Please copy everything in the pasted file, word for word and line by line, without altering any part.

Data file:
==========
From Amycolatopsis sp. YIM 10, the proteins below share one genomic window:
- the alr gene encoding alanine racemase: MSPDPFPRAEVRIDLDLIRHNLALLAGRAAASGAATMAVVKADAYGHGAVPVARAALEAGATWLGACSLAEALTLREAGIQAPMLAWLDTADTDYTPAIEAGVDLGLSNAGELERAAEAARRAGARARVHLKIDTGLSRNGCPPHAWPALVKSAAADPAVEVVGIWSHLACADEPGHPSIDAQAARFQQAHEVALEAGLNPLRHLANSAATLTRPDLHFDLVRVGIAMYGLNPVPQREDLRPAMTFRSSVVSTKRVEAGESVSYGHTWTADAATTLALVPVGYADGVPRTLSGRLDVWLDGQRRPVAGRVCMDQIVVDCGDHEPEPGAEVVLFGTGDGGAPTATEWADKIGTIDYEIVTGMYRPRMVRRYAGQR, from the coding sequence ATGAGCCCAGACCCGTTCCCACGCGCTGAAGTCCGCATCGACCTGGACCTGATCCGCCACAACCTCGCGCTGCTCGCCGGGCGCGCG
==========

From Amycolatopsis sp. YIM 10, the proteins below share one genomic window:
- the alr gene encoding alanine racemase: MSPDPFPRAEVRIDLDLIRHNLALLAGRAAASGAATMAVVKADAYGHGAVPVARAALEAGATWLGACSLAEALTLREAGIQAPMLAWLDTADTDYTPAIEAGVDLGLSNAGELERAAEAARRAGARARVHLKIDTGLSRNGCPPHAWPALVKSAAADPAVEVVGIWSHLACADEPGHPSIDAQAARFQQAHEVALEAGLNPLRHLANSAATLTRPDLHFDLVRVGIAMYGLNPVPQREDLRPAMTFRSSVVSTKRVEAGESVSYGHTWTADAATTLALVPVGYADGVPRTLSGRLDVWLDGQRRPVAGRVCMDQIVVDCGDHEPEPGAEVVLFGTGDGGAPTATEWADKIGTIDYEIVTGMYRPRMVRRYAGQR, from the coding sequence ATGAGCCCAGACCCGTTCCCACGCGCTGAAGTCCGCATCGACCTGGACCTGATCCGCCACAACCTCGCGCTGCTCGCCGGGCGCGCG